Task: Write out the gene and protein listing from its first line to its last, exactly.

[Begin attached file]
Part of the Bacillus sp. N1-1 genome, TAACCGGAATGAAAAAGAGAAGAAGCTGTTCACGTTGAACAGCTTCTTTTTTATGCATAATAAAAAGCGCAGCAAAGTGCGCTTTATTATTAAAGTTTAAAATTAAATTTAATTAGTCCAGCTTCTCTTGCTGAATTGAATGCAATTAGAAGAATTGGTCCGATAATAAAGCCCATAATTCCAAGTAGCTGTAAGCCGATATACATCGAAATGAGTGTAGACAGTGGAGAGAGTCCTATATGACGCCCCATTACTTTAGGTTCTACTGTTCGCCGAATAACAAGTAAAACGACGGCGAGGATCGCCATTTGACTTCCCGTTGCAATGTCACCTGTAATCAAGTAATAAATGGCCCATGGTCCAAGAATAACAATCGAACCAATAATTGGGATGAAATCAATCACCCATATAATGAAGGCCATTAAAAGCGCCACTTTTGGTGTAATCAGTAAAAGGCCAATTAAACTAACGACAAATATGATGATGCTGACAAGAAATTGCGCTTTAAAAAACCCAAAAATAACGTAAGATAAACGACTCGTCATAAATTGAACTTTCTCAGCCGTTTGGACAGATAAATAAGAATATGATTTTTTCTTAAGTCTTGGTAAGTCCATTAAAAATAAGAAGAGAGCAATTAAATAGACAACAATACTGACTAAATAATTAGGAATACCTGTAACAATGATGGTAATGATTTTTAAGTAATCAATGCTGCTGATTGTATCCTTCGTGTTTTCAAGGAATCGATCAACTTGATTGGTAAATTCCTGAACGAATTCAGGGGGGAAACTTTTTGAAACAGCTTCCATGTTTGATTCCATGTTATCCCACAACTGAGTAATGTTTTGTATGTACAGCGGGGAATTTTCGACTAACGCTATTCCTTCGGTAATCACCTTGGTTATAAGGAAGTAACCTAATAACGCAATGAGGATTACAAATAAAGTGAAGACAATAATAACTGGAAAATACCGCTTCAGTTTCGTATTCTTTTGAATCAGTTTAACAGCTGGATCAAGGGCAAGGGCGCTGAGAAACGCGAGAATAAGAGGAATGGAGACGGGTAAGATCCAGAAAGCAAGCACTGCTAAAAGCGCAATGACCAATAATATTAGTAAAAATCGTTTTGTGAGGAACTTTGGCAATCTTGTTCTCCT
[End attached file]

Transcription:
Part of the Bacillus sp. N1-1 genome, TAACCGGAATGAAAAAGAGAAGAAGCTGTTCACGTTGAACAGCTTCTTTTTTATGCATAATAAAAAGCGCAGCAAAGTGCGCTTTATTATTAAAGTTTAAAATTAAATTTAATTAGTCCAGCTTCTCTTGCTGAATTGAATGCAATTAGAAGAATTGGTCCGATAATAAAGCCCATAATTCCAAGTAGCTGTAAGCCGATATACATCGAAATGAGTGTAGACAGTGGAGAGAGTCCTATATGACGCCCCATTACTTTAGGTTCTACTGTTCGCCGAATAACAAGTAAAACGACGGCGAGGATCGCCATTTGACTTCCCGTTGCAATGTCACCTGTAATCAAGTAATAAATGGCCCATGGTCCAAGAATAACAATCGAACCAATAATTGGGATGAAATCAATCACCCATATAATGAAGGCCATTAAAAGCGCCACTTTTGGTGTAATCAGTAAAAGGCCAATTAAACTAACGACAAATATGATGATGCTGACAAGAAATTGCGCTTTAAAAAACCCAAAAATAACGTAAGATAAACGACTCGTCATAAATTGAACTTTCTCAGCCGTTTGGACAGATAAATAAGAATATGATTTTTTCTTAAGTCTTGGTAAGTCCATTAAAAATAAGAAGAGAGCAATTAAATAGACAACAATACTGACTAAATAATTAGGAATACCTGTAACAATGATGGTAATGATTTTTAAGTAATCAATGCTGCTGATTGTATCCTTCGTGTTTTCAAGGAATCGATCAACTTGATTGGTAAATTCCTGAACGAATTCAGGGGGGAAACTTTTTGAAACAGCTTCCATGTTTGATTCCATGTTATCCCACAACTGAGTAATGTTTTGTATGTACAGCGGGGAATTTTCGACTAACGCTATTCCTTCGGTAATCACCTTGGTTATAAGGAAGTAACCTAATAACGCAATGAGGATTACAAATAAAGTGAAGACAATAATAACTGGAAAATACCGCTTCAGTTTCGTATTCTTTTGAATCAGTTTAACAGCTGGATCAAGGGCAAGGGCGCTGAGAAACGCGAGAATAAGAGGAATGGAGACGGGTAAGATCCAGAAAGCAAGCACTGCTAAAAGCGCAATGACCAATAATATTAGTAAAAATCGTTTTGTGAGGAACTTTGGCAATCTTGTTCTCCT